Wednesday, April 25, 2012

Three Observations From The Reyes Return

As I walked into Citi Field last night I had this awkward, sick feeling in my stomach.  No.  It was not the fact that the Mets were about to face Josh Johnson (a very daunting task in itself).  This feeling was caused by the thought of seeing Jose Reyes in another teams uniform, and not just any team, the Mets division rival and hated Miami Marlins.  I knew what I was about to see but I was simply not prepared for it.  When I saw Reyes pop out of the dugout along the visiting 3rd baseline my body all of a sudden went frozen.  I felt like I was standing in an icebox for 4 hours.  It was awful.  The emotions running through my body were similar to how someone would react after seeing their ex-wife with her new husband for the first time since their split.  Reyes did his usual joking around in pre-game warm-ups; however, this time it was with Hanley Ramirez and Emilio Bonifacio.  Every time he ran back towards the foul line from a sprint the fans along the side wall would chant his name, "JOSE, JOSE, JOSE."  He even stopped by to sign a few autographs for the screaming fans.  After his attempt to please a few New York faithful with his signature, he made his way to the visitors dugout in anticipation for the "video tribute heard around the world."  It was during the video tribute that I made these 3 observations:

1.  Jose Reyes Expected More - It was obvious that Reyes was reading and listening to the media on his off day in New York.  He new very well that he was receiving his tribute.  He was prepared.  After the Marlins completed their warm-ups along the 3rd base foul line they all retreated back into the dugout.  But not Reyes.  He stood outside the dugout staring at "Citi Vision" waiting to see all his accolades in the Blue and Orange.  Finally, the moment came.  All of a sudden highlights of Reyes hitting triples and stealing bases popped up on the screen.  And in a blink of an eye, it was over.  In fact, it was over so quick Reyes himself didn't know what to do.  The crowd booed more than they cheered and Reyes waived his hat and quickly returned to the dugout stunned.  Reyes expected a lot more .  He thought Alex Anthony (the Mets PA) was going to make an announcement to the fans saying, "Welcome Home Jose" while the thousands of fans in attendance cheered until they were red in the face.  However, this was not the case.  It was obvious that Reyes was hurt by the tribute, or shall we say, lack thereof.  One thing is for sure.  Reyes is now the enemy and the Mets organization and their fans let him know. 

2.  Hanley Ramirez Is Very Jealous - When it was made public that the Marlins were going to make a full court press on Jose Reyes it was reported that Hanley Ramirez was not happy.  However, most professional athletes have been in the business long enough to understand that rumors are part of the game and until they become reality, they can be ignored.  This is exactly what Ramirez did, but sure enough,  Reyes signed with the Marlins pushing a disgruntled Hanley Ramirez to 3rd base.  At first it was reported Ramirez was upset about the move, but over time, he changed his tune and said he was ready to play 3rd base.  However, after watching the way Ramirez handled the video tribute to Reyes it was obvious that he was jealous.  Ramirez decided to join Reyes on the top step for the tribute and was clearly uncomfortable with Reyes getting attention.  He sarcastically clapped and mocked Jose while Reyes was watching the screen.  Then after the tribute was over and the camera in the ballpark flipped over to Reyes, Hanley made it a point that his face made it on camera.  This is pure speculation on my part; however, I would not be surprised if Reyes and Ramirez do not last as teammates through the length of Reyes' new 6 year deal.  There is definitely animosity there.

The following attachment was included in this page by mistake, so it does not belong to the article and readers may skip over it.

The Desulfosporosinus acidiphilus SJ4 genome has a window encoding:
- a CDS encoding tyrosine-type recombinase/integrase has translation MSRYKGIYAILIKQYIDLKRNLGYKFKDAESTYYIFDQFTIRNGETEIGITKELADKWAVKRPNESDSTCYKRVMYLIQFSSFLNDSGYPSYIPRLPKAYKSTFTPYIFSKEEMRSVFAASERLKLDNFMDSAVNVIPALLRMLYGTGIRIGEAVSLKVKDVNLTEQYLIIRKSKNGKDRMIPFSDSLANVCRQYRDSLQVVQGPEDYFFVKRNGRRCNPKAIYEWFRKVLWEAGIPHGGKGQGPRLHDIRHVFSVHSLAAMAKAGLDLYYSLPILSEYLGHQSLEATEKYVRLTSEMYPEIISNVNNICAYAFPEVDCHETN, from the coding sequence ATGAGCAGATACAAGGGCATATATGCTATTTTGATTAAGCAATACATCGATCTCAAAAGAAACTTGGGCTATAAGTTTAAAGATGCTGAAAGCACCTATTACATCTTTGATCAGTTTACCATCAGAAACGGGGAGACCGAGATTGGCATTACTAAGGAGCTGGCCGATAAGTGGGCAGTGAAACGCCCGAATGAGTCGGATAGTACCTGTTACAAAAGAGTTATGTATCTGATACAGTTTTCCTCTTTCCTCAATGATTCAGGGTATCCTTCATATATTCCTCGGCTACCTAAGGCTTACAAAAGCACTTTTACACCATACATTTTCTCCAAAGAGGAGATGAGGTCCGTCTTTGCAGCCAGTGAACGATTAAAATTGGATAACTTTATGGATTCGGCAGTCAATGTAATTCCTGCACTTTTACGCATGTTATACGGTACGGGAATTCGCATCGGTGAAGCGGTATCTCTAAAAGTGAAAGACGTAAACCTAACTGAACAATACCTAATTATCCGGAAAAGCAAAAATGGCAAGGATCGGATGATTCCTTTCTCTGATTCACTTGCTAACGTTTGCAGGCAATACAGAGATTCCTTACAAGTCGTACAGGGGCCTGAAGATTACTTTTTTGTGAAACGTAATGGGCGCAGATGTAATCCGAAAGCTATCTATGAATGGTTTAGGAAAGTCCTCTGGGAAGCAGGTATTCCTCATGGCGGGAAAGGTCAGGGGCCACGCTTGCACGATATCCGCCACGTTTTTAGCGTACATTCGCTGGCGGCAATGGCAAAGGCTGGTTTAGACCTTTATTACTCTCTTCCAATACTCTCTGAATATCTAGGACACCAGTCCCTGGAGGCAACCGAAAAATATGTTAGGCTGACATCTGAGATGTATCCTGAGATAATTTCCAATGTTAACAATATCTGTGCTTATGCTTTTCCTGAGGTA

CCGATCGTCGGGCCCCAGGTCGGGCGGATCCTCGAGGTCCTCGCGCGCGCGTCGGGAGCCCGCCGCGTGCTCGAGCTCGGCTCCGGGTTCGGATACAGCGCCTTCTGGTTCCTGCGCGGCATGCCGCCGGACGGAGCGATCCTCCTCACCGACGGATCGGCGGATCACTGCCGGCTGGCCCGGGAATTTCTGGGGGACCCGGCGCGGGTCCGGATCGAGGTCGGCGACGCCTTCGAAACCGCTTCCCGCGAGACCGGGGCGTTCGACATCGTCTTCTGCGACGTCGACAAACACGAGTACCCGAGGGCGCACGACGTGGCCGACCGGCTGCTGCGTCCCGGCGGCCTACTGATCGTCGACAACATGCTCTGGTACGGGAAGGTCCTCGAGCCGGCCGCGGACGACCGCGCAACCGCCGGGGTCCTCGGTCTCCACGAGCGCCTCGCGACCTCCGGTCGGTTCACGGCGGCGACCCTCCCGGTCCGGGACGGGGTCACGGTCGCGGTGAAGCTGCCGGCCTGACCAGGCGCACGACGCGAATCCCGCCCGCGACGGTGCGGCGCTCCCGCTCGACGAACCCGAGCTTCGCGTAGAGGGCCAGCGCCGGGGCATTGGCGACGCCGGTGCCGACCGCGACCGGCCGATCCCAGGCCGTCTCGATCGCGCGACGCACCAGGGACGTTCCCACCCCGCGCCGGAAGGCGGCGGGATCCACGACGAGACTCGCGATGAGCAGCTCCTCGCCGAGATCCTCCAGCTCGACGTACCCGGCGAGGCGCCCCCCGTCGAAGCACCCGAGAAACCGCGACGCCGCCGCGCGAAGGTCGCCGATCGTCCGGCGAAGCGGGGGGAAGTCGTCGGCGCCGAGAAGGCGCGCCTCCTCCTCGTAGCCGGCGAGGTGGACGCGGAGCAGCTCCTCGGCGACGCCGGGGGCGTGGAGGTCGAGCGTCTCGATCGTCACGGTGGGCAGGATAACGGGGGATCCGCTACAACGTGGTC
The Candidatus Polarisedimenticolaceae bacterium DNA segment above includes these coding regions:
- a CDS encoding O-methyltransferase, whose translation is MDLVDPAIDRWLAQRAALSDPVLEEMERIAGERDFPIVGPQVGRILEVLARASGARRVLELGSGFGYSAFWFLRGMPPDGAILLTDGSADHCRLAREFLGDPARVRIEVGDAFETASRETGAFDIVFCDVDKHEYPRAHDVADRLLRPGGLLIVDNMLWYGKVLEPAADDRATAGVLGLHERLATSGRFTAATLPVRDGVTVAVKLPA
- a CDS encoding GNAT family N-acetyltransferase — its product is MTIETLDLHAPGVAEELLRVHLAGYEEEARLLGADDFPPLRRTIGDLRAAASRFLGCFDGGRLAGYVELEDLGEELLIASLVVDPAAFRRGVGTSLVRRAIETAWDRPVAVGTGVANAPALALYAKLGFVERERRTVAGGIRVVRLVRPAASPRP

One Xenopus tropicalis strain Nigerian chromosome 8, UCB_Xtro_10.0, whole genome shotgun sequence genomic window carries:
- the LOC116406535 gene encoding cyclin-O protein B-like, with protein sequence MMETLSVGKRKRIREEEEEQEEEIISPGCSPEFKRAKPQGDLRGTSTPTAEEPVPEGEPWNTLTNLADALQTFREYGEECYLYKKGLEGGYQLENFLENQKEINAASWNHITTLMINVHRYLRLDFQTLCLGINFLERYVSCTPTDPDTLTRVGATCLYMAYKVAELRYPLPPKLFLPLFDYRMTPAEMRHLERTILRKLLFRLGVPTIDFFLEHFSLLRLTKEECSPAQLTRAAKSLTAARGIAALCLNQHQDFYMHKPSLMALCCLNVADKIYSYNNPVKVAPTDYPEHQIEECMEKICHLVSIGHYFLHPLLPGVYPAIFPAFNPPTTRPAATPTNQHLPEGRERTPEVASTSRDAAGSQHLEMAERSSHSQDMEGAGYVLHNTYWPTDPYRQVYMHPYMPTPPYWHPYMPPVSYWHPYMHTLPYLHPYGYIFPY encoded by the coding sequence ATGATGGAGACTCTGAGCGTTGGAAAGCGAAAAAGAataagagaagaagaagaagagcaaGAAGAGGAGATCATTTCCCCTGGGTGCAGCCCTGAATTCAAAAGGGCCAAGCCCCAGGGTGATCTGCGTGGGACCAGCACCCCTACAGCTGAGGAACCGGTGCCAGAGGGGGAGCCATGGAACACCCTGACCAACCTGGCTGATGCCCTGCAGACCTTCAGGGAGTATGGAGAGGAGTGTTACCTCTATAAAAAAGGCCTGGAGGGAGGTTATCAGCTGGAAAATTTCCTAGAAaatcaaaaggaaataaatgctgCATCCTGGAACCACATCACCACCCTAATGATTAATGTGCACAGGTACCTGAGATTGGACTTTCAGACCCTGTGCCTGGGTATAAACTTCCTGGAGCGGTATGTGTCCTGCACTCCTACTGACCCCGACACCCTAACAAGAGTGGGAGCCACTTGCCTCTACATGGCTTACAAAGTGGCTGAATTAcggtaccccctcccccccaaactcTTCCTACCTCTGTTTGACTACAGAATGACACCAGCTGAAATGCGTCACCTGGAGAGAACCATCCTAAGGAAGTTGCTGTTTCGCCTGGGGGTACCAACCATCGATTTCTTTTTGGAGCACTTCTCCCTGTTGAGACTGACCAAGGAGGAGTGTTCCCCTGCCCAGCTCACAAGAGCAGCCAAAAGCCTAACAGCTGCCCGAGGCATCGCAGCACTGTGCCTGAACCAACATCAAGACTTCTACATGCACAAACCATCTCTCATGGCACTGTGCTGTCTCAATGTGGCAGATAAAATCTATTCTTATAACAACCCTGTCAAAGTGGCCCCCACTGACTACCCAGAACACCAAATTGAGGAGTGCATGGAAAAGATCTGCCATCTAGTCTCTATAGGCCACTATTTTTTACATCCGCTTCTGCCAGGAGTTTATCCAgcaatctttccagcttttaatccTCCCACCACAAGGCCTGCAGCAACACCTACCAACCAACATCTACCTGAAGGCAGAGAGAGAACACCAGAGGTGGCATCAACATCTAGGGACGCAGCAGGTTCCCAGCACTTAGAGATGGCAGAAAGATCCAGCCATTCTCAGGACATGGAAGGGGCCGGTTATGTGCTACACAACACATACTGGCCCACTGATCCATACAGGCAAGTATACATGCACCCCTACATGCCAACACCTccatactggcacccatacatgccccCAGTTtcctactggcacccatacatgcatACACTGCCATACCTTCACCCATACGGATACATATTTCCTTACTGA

3.  Reyes Is Easy To Root Against - A friend at work who is a die-hard Yankees fan had been telling me for years that the reason why he hated the Mets so much recently was because of Jose Reyes. He said his hand-shakes and gyrations on the ball field that Mets fans had grown to love were a blatant disrespect to other teams.  As a blinded Mets fan I could never understand his argument.  I couldn't understand why Reyes was so hated by fans other than ones that rooted for the Mets.  However, after one game with Reyes as the enemy, I now clearly understand his feelings.  Watching him go through the dugout doing his planned handshakes with his teammates made me sick.  It was as if he was mocking the Mets by saying, "we are going to dominate you and there is nothing you can do about it."  His demeanor on the field is extremely cocky.  He carries a certain arrogance around with him as if he is better than everyone else.  This makes me think back to the 2006 NLCS.  After the Cardinals finished off the Mets to claim the NL pennant they were heard in their locker room mocking the Mets and the famous"Jose, Jose, Jose Jose" chant that was so often heard at Shea Stadium.  At the time I was furious and could not believe a professional baseball team would do something so that seemed so class-less.  However, thinking back 6 years after the fact my tune has completely changed.  Why wouldn't they mock the player who had no problem rubbing it in their face every time he stole a base?  Jose Reyes is now the enemy. 

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